"Three piece tweeds, Border Tweeds at that, a stooped right shoulder from years of grouse shooting, the monocle, a limp that he could have got in the Relief of Mafeking with the 43rd. And he's meant to be the second son of the Duke of Buccleugh," repeated the great detective.

"Just what I said," I replied as he frowned.

"They are indeed border tweeds, but from the border of China and the Crown Colony of Hong Kong, due to the garish pattern of grayish magnolia blossoms, not a common feature of textiles from the Scots Borders," he began. "The stooped shoulder could come from thirty years of hauling platters of sweet-and-sour pork with wonton soup."

"Monocles are three-and-sixpence on Charing Cross Road, and the limp appears to result from a dogbite obtained while preparing a pooch for the cookpot. Furthermore, I doubt that the Duke of Buccleugh is a Chinaman, and thus unlikely to be his father," the hawkshaw concluded.

I decided to avoid Hangzhou Tweeds in the future.
 

Bradford

Senior Member
I thought this was going to be a thread about why Pet/Pantsuit guy is wearing tweeds in Tucson in June. As someone who grew up in Tucson and then lived in Phoenix for 10-years, I can't imagine they are comfortable or even conceive that they are appropriate.
 

katon

Super Member
Any other regions that have been overlooked?

Maybe a bit of a technicality, but at one time Lewis tweed was viewed as distinct from Harris tweed. (It seems as though now both sorts of tweed are considered forms of Harris tweed?) What sort of stylistic differences were there? Someone seems to be banking on some sort of difference, at least. Also, here is an interesting article on the history of Harris Tweed by Henry Alan Moisley.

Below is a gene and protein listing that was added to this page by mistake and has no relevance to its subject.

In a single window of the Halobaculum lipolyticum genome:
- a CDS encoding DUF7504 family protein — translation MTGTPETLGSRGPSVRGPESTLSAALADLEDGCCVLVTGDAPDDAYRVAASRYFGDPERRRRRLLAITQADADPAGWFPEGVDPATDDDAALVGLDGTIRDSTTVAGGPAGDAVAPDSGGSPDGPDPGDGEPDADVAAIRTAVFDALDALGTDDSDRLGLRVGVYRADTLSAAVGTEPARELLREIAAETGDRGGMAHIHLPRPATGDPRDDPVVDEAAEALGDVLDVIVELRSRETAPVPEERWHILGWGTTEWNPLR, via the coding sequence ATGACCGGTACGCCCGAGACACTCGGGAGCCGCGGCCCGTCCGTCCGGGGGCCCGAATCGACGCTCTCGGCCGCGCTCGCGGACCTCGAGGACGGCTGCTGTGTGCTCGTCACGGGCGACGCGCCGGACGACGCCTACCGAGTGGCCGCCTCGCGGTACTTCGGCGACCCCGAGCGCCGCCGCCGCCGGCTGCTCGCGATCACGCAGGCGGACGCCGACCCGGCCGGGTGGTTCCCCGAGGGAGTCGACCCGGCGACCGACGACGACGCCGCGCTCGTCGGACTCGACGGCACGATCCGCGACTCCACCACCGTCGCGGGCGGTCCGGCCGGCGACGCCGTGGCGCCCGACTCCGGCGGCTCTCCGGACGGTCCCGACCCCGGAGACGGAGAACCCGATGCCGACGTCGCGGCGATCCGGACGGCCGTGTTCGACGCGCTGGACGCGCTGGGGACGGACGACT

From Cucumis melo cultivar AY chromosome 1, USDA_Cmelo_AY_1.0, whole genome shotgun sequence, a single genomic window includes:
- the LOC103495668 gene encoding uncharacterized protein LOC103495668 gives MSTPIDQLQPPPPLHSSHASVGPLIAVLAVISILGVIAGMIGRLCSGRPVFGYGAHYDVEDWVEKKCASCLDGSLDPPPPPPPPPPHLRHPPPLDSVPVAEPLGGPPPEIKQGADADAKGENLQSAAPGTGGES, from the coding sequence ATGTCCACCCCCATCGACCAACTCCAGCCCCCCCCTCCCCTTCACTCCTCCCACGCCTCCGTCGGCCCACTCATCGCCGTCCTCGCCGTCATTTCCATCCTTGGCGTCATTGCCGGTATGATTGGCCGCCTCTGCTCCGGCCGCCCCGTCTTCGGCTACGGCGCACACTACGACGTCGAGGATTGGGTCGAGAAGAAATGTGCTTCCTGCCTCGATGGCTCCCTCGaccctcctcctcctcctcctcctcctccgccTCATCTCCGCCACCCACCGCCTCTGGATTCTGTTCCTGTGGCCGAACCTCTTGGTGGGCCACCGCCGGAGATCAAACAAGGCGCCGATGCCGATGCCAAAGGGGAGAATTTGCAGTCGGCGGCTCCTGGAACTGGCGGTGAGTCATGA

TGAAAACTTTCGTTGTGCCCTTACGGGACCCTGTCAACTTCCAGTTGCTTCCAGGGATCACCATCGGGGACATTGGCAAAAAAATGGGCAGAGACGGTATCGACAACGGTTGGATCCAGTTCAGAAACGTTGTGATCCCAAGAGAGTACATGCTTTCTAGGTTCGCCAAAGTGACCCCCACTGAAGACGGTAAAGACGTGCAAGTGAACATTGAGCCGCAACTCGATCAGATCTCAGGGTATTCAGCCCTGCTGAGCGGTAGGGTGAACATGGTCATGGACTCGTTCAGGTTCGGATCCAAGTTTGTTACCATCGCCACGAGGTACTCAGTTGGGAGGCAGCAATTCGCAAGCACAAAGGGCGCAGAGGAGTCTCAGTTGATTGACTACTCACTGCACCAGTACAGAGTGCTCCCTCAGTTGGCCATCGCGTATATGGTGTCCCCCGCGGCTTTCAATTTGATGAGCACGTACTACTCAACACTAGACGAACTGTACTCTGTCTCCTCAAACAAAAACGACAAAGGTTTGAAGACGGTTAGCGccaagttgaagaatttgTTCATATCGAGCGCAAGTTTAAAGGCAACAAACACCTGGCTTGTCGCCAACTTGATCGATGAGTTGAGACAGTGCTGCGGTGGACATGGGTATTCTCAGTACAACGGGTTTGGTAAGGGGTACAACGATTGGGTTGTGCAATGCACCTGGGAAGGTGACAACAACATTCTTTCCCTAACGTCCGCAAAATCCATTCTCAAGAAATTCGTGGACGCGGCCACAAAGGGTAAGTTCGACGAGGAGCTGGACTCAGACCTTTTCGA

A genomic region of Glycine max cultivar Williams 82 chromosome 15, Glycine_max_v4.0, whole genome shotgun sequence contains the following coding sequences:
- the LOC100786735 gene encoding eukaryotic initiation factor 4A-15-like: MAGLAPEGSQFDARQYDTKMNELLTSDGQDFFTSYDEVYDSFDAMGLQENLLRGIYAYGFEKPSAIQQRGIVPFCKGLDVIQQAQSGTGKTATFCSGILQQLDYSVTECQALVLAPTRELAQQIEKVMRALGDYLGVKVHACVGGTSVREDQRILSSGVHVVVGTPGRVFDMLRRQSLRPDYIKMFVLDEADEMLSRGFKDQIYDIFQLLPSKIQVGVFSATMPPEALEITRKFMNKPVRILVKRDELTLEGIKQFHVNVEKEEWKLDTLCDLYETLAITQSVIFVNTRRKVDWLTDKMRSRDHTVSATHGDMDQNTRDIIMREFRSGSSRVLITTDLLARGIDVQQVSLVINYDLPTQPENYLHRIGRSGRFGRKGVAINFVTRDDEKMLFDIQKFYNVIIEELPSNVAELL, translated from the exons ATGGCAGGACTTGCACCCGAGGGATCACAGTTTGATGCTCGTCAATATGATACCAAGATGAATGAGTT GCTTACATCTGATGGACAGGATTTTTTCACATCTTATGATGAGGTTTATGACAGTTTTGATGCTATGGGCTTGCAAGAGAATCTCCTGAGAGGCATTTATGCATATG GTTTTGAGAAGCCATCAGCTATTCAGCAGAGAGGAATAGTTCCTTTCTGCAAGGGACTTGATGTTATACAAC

I've also heard rumor of an Orkney tweed... Any info on the matter?
 
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Centaur

Active Member with Corp. Privileges
.

Islay:



.

Bookster made me a three-piece suit in the Islay Carron tweed two years ago. In most respects I've been extremely pleased with it, in particular the cut of the jacket which can't be faulted. The tweed itself is good - I had originally been attracted to Hackett's rather similar Horse and Hound tweed, but the Carron is better in my view, being rather more subtle. It seems quite hard-wearing and hasn't turned shapeless or saggy the way some Harris tweeds can. I have to say the trousers are slightly hairy and rough on the legs and took a bit of getting used to, but that's characteristic of most tweeds.
 

Centaur

Active Member with Corp. Privileges
The trousers were lined in that way, but for reasons that now escape me I cut the lining out, so I only have myself to blame.
 

Centaur

Active Member with Corp. Privileges
Katon, I don't think you have mentioned West of England tweed, and saxony is a kind of wool (woven in north east Scotland I believe), rather than a tweed region in its own right (the Germans haven't caught on yet).
 
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katon